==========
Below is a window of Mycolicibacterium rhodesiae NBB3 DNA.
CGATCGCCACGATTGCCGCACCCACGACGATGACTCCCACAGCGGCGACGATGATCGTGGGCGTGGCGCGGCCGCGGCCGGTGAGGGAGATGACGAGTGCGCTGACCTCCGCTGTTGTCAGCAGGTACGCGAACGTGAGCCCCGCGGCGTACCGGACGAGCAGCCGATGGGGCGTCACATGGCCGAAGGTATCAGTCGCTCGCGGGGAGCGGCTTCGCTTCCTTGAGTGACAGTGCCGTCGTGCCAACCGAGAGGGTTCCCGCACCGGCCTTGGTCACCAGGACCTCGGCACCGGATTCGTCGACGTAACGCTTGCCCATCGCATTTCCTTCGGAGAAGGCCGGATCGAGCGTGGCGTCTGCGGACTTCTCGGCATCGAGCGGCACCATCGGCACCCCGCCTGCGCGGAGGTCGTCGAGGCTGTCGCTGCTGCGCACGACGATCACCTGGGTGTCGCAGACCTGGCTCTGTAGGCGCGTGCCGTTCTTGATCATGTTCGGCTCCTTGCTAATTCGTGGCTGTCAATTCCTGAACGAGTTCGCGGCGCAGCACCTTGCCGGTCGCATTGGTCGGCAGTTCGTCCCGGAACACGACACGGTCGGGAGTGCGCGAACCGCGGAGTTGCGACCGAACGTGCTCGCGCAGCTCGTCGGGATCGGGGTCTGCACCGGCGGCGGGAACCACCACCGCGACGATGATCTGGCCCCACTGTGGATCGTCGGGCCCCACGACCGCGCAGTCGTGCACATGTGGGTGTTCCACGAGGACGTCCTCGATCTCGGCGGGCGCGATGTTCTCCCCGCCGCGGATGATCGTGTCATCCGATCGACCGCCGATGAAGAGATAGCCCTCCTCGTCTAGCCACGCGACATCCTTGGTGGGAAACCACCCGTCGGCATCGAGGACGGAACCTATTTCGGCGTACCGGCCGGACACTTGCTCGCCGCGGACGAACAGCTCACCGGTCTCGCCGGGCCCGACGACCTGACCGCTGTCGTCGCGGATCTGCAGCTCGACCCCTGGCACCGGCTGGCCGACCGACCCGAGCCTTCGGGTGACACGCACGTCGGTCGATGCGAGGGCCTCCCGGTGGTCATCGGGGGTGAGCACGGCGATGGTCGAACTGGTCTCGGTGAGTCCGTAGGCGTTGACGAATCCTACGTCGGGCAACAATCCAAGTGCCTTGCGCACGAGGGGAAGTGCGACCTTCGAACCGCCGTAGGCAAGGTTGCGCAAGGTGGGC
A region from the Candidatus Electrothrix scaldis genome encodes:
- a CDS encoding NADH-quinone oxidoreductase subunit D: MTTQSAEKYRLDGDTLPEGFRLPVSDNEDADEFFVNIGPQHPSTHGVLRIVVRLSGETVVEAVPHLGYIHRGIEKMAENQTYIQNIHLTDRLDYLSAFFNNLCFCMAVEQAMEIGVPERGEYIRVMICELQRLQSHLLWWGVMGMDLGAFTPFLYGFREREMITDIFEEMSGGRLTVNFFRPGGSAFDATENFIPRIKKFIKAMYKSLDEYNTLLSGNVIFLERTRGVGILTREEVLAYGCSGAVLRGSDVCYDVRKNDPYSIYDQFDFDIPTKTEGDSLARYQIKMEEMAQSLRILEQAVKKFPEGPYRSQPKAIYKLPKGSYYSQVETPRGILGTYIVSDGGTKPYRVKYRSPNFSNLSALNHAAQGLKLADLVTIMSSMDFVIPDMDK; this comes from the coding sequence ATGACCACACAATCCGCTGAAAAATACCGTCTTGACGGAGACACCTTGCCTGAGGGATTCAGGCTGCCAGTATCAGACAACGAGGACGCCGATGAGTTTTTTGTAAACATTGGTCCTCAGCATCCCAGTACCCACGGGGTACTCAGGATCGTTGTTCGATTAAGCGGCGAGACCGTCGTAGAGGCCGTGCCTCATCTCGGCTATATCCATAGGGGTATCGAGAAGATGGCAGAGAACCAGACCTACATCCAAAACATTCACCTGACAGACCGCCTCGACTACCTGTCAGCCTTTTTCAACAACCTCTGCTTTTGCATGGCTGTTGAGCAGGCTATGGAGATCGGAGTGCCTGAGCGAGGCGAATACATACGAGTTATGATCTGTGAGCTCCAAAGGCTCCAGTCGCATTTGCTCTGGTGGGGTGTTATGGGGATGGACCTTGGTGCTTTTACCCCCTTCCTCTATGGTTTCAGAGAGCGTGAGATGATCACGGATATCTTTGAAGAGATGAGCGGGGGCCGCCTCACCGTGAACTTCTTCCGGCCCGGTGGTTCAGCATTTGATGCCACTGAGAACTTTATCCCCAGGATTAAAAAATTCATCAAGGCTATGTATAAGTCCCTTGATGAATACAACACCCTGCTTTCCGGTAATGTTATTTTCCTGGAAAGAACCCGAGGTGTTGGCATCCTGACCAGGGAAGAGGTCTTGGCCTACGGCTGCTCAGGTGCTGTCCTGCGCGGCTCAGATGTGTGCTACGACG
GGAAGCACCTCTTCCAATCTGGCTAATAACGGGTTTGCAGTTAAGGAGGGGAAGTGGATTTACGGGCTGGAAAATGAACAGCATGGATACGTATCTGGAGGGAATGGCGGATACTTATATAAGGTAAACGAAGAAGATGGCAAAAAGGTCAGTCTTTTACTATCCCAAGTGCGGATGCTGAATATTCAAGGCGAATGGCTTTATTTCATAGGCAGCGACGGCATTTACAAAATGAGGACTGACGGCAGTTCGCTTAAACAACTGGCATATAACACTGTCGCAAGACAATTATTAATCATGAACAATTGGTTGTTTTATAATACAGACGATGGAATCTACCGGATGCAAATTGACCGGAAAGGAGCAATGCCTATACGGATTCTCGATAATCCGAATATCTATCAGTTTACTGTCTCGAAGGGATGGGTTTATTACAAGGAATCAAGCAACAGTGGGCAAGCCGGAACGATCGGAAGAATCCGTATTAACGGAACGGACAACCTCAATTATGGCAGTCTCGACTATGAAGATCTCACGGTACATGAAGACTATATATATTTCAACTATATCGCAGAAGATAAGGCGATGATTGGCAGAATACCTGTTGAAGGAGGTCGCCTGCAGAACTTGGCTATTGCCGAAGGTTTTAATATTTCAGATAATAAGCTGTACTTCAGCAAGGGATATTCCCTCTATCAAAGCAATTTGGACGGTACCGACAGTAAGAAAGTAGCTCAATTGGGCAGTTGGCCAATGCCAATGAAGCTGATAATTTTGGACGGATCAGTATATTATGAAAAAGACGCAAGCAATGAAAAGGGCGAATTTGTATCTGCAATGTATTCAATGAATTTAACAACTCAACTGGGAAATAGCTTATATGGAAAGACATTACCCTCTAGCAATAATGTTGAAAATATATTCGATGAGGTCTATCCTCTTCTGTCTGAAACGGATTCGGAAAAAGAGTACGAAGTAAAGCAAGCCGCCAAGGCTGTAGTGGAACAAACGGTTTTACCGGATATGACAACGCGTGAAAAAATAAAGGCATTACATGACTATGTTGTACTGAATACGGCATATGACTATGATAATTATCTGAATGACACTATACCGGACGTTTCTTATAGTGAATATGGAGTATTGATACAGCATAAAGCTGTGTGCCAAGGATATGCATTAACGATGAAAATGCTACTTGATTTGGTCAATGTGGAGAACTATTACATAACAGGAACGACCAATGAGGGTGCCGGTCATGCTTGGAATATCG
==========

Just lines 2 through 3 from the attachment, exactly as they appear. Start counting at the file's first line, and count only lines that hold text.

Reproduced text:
CGATCGCCACGATTGCCGCACCCACGACGATGACTCCCACAGCGGCGACGATGATCGTGGGCGTGGCGCGGCCGCGGCCGGTGAGGGAGATGACGAGTGCGCTGACCTCCGCTGTTGTCAGCAGGTACGCGAACGTGAGCCCCGCGGCGTACCGGACGAGCAGCCGATGGGGCGTCACATGGCCGAAGGTATCAGTCGCTCGCGGGGAGCGGCTTCGCTTCCTTGAGTGACAGTGCCGTCGTGCCAACCGAGAGGGTTCCCGCACCGGCCTTGGTCACCAGGACCTCGGCACCGGATTCGTCGACGTAACGCTTGCCCATCGCATTTCCTTCGGAGAAGGCCGGATCGAGCGTGGCGTCTGCGGACTTCTCGGCATCGAGCGGCACCATCGGCACCCCGCCTGCGCGGAGGTCGTCGAGGCTGTCGCTGCTGCGCACGACGATCACCTGGGTGTCGCAGACCTGGCTCTGTAGGCGCGTGCCGTTCTTGATCATGTTCGGCTCCTTGCTAATTCGTGGCTGTCAATTCCTGAACGAGTTCGCGGCGCAGCACCTTGCCGGTCGCATTGGTCGGCAGTTCGTCCCGGAACACGACACGGTCGGGAGTGCGCGAACCGCGGAGTTGCGACCGAACGTGCTCGCGCAGCTCGTCGGGATCGGGGTCTGCACCGGCGGCGGGAACCACCACCGCGACGATGATCTGGCCCCACTGTGGATCGTCGGGCCCCACGACCGCGCAGTCGTGCACATGTGGGTGTTCCACGAGGACGTCCTCGATCTCGGCGGGCGCGATGTTCTCCCCGCCGCGGATGATCGTGTCATCCGATCGACCGCCGATGAAGAGATAGCCCTCCTCGTCTAGCCACGCGACATCCTTGGTGGGAAACCACCCGTCGGCATCGAGGACGGAACCTATTTCGGCGTACCGGCCGGACACTTGCTCGCCGCGGACGAACAGCTCACCGGTCTCGCCGGGCCCGACGACCTGACCGCTGTCGTCGCGGATCTGCAGCTCGACCCCTGGCACCGGCTGGCCGACCGACCCGAGCCTTCGGGTGACACGCACGTCGGTCGATGCGAGGGCCTCCCGGTGGTCATCGGGGGTGAGCACGGCGATGGTCGAACTGGTCTCGGTGAGTCCGTAGGCGTTGACGAATCCTACGTCGGGCAACAATCCAAGTGCCTTGCGCACGAGGGGAAGTGCGACCTTCGAACCGCCGTAGGCAAGGTTGCGCAAGGTGGGC
A region from the Candidatus Electrothrix scaldis genome encodes: